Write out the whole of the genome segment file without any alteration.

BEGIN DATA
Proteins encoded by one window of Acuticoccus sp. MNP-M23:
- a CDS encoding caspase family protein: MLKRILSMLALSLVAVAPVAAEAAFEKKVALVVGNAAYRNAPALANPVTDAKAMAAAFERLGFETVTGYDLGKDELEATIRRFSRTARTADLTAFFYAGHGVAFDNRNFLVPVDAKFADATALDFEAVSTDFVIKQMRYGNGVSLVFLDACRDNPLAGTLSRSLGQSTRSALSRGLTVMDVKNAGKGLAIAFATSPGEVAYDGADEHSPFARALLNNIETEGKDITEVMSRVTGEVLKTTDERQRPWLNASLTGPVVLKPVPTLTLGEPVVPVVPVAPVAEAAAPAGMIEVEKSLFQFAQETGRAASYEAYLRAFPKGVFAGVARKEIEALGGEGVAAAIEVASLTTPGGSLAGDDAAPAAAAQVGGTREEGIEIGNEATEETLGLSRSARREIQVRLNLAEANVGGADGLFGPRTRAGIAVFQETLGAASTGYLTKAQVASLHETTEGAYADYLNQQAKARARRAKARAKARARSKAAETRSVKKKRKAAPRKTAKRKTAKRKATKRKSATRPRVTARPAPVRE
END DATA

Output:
Proteins encoded by one window of Acuticoccus sp. MNP-M23:
- a CDS encoding caspase family protein: MLKRILSMLALSLVAVAPVAAEAAFEKKVALVVGNAAYRNAPALANPVTDAKAMAAAFERLGFETVTGYDLGKDELEATIRRFSRTARTADLTAFFYAGHGVAFDNRNFLVPVDAKFADATALDFEAVSTDFVIKQMRYGNGVSLVFLDACRDNPLAGTLSRSLGQSTRSALSRGLTVMDVKNAGKGLAIAFATSPGEVAYDGADEHSPFARALLNNIETEGKDITEVMSRVTGEVLKTTDERQRPWLNASLTGPVVLKPVPTLTLGEPVVPVVPVAPVAEAAAPAGMIEVEKSLFQFAQETGRAASYEAYLRAFPKGVFAGVARKEIEALGGEGVAAAIEVASLTTPGGSLAGDDAAPAAAAQVGGTREEGIEIGNEATEETLGLSRSARREIQVRLNLAEANVGGADGLFGPRTRAGIAVFQETLGAASTGYLTKAQVASLHETTEGAYADYLNQQAKARARRAKARAKARARSKAAETRSVKKKRKAAPRKTAKRKTAKRKATKRKSATRPRVTARPAPVRE